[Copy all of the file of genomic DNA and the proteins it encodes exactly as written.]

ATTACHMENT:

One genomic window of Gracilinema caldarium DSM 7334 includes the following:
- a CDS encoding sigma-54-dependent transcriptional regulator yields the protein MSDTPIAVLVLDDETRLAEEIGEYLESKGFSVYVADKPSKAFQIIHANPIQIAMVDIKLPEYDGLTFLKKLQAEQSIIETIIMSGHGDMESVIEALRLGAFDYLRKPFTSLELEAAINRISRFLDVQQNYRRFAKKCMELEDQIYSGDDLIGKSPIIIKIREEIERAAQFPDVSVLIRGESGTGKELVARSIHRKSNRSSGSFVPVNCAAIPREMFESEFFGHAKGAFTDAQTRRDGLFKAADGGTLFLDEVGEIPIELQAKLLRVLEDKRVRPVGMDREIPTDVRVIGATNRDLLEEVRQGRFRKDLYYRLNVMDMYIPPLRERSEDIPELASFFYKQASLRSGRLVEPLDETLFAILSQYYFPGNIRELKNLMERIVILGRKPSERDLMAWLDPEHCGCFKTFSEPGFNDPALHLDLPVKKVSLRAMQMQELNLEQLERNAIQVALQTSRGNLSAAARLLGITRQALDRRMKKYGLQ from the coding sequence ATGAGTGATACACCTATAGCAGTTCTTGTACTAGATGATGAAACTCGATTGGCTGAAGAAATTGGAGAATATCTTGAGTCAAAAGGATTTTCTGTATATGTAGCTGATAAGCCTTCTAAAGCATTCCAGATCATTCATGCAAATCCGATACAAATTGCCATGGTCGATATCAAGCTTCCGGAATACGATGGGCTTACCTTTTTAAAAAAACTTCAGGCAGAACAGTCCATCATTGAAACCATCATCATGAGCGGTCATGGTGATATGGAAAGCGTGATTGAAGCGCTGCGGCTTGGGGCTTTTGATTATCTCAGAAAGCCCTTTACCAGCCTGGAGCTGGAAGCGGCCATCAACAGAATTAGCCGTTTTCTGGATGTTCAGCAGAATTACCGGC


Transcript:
One genomic window of Gracilinema caldarium DSM 7334 includes the following:
- a CDS encoding sigma-54-dependent transcriptional regulator yields the protein MSDTPIAVLVLDDETRLAEEIGEYLESKGFSVYVADKPSKAFQIIHANPIQIAMVDIKLPEYDGLTFLKKLQAEQSIIETIIMSGHGDMESVIEALRLGAFDYLRKPFTSLELEAAINRISRFLDVQQNYRRFAKKCMELEDQIYSGDDLIGKSPIIIKIREEIERAAQFPDVSVLIRGESGTGKELVARSIHRKSNRSSGSFVPVNCAAIPREMFESEFFGHAKGAFTDAQTRRDGLFKAADGGTLFLDEVGEIPIELQAKLLRVLEDKRVRPVGMDREIPTDVRVIGATNRDLLEEVRQGRFRKDLYYRLNVMDMYIPPLRERSEDIPELASFFYKQASLRSGRLVEPLDETLFAILSQYYFPGNIRELKNLMERIVILGRKPSERDLMAWLDPEHCGCFKTFSEPGFNDPALHLDLPVKKVSLRAMQMQELNLEQLERNAIQVALQTSRGNLSAAARLLGITRQALDRRMKKYGLQ from the coding sequence ATGAGTGATACACCTATAGCAGTTCTTGTACTAGATGATGAAACTCGATTGGCTGAAGAAATTGGAGAATATCTTGAGTCAAAAGGATTTTCTGTATATGTAGCTGATAAGCCTTCTAAAGCATTCCAGATCATTCATGCAAATCCGATACAAATTGCCATGGTCGATATCAAGCTTCCGGAATACGATGGGCTTACCTTTTTAAAAAAACTTCAGGCAGAACAGTCCATCATTGAAACCATCATCATGAGCGGTCATGGTGATATGGAAAGCGTGATTGAAGCGCTGCGGCTTGGGGCTTTTGATTATCTCAGAAAGCCCTTTACCAGCCTGGAGCTGGAAGCGGCCATCAACAGAATTAGCCGTTTTCTGGATGTTCAGCAGAATTACCGGC